Reviewer: Matt Forrest
It would be fair to say that Mira Calix has had a career that most could only dream of. She is an award winning composer, musician and live performer. This über talented artist has toured with the likes of Radiohead and Boards of Canada, and in addition Calix has commissions from the London Sinfoniette, The Royal Shakespeare Company and the Manchester International Festival under her belt.
For her latest project Calix presents an hour-long composition inspired by the notion of colour. For this performance she uses video images inspired by artist Joseph Albers paper cut Interaction of Colour. It would appear that colour has always been a massive influence on the work of Calix and the composer hopes to show this in her unique and exciting piece.
There was somewhat of a buzz of excitement around the Aldridge Studio tonight, the staging consisted of a table, chair, laptop, mixing desk and at the back of this was a giant screen. As Calix entered the theatre, the anticipation was palpable. What followed was a musical smorgasbord of sounds, styles and textures: haunting melodies, pounding electronic, classical arrangements, and soothing vocals. The music shifted from restrained melancholy to unsettlingly psychological horror quite effortlessly and never seemed in any way contrived.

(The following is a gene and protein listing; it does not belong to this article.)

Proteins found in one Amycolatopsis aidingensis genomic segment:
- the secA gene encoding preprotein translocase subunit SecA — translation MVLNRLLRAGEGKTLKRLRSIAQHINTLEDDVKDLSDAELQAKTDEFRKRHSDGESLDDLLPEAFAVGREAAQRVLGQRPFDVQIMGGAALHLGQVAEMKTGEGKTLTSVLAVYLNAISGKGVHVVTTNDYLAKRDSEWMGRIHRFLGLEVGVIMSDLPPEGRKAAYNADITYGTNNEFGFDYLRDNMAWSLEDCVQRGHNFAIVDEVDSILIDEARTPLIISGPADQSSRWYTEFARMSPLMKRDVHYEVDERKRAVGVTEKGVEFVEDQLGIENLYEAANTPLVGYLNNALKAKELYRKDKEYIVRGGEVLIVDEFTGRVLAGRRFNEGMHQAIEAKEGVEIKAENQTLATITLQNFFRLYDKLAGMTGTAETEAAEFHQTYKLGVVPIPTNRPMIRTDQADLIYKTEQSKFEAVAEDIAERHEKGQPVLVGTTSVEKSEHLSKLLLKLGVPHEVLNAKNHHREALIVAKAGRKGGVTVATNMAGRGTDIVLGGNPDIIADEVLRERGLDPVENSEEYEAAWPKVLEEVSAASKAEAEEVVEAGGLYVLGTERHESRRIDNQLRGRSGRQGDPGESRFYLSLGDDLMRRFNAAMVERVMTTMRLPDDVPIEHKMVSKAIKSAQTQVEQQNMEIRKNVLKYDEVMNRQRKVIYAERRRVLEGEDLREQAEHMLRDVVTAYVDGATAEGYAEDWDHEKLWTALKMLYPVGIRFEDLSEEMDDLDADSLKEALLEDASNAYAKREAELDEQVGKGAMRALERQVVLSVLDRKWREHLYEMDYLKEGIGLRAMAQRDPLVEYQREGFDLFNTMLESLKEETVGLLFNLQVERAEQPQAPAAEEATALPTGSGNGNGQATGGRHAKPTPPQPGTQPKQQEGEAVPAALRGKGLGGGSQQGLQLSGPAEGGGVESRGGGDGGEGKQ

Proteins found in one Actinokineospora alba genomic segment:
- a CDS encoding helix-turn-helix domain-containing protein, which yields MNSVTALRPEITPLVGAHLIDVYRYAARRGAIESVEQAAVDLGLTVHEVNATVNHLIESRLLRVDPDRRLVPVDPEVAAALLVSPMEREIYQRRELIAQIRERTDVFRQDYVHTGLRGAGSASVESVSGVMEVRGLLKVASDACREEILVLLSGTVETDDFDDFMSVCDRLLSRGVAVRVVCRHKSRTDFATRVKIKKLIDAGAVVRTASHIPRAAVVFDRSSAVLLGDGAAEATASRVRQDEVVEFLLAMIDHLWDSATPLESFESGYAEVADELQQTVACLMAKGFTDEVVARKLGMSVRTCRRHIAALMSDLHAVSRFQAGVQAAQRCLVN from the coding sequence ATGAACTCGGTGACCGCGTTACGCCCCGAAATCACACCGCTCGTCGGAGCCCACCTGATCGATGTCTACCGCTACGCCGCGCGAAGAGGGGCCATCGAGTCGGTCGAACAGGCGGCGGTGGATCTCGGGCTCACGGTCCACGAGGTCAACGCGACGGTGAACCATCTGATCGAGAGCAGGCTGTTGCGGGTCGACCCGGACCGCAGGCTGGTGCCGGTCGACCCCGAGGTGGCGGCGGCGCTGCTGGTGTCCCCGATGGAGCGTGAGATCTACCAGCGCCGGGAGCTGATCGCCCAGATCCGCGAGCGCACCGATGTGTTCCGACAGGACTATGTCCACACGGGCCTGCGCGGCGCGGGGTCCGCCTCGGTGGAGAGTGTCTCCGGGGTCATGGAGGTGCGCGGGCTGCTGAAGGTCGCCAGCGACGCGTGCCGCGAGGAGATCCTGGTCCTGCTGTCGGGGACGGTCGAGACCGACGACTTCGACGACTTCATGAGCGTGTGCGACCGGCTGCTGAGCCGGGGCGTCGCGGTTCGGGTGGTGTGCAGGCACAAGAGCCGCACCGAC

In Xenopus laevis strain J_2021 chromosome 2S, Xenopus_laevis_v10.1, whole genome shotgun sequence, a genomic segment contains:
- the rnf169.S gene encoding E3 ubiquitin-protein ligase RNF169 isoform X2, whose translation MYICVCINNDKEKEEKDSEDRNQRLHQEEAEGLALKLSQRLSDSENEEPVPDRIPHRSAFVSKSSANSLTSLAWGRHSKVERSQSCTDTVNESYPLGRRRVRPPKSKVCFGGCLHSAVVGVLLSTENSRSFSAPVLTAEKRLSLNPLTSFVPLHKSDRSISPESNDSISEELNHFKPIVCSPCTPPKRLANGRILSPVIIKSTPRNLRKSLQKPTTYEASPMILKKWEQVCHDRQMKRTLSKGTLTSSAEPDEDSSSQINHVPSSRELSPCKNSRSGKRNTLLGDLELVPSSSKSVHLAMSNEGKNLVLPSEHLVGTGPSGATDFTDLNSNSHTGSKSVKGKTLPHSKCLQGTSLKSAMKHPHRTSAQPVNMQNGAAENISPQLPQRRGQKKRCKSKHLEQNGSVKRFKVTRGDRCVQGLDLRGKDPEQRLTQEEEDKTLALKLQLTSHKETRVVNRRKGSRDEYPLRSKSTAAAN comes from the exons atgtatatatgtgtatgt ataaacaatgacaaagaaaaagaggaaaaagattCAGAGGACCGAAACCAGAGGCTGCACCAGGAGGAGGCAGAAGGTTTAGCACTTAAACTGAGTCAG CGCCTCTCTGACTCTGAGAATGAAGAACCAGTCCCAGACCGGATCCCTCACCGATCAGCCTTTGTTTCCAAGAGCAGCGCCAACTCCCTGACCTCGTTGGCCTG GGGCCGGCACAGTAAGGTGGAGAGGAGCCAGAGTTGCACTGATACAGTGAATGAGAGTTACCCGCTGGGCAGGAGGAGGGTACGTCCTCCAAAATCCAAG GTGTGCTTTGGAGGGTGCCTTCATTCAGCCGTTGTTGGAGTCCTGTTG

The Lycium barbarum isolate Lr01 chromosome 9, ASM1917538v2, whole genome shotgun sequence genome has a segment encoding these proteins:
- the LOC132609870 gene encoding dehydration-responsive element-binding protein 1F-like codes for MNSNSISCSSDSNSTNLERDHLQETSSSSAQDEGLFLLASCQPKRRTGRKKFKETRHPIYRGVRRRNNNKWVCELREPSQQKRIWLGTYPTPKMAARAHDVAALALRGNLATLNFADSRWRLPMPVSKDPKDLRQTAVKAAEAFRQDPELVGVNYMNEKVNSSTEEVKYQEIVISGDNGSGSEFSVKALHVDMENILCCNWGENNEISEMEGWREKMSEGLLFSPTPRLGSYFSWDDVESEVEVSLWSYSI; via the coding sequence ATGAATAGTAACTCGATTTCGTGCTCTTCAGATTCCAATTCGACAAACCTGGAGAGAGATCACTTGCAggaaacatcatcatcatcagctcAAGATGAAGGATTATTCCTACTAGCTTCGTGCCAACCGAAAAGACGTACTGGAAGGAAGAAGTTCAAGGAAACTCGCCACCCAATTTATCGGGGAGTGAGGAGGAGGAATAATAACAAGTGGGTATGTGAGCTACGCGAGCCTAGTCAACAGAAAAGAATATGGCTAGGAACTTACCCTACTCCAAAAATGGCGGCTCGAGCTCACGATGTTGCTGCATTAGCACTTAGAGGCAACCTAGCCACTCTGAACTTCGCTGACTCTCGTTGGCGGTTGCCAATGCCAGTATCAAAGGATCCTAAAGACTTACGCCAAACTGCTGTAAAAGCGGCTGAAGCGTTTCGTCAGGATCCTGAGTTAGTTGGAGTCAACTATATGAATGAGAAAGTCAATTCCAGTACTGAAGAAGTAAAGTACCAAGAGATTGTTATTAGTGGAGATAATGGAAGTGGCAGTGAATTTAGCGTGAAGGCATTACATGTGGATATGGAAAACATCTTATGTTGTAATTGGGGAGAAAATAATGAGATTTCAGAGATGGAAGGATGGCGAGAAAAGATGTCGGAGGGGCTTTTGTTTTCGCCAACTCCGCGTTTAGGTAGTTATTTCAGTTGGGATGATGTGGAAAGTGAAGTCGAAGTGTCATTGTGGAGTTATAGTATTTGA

The most striking aspect of the performance was just how loud the composition was: at times it could be both soothing and unsettling in equal measure. At one point Calix halted proceedings, asking “Could we hear in stereo?” Believe you me, there wasn’t an audience member that was complaining of the poor sound quality! The fusing of classical and electronic instruments to create these haunting yet magical pieces is unique in both and style and execution and further highlighted what a talent Calix is.
The visuals are in stark contrast to the musical arrangement: matted coloured geometric shapes were projected into the theatre, a heavy mix of tessellated patterns and a 1970’s style animation used in educational videos. It was almost like a trick: you wanted to close your eyes and let the music wash over you but were afraid that by doing so you would miss something spectacular in the visuals that the music indicated it was building up to, but they never did, they were serene throughout.
Overall this was a unique and interesting piece that allows its audience members to escape wherever their imagination will take them. Sometimes it’s said that the best film scores are the ones you don’t notice. This may not have been a film score but it was certainly a piece of music that you will take notice of: one minute it’s giving you a warm embrace, the next a slap across the face!
Reviewed on January 12, 2018 | Image: Contributed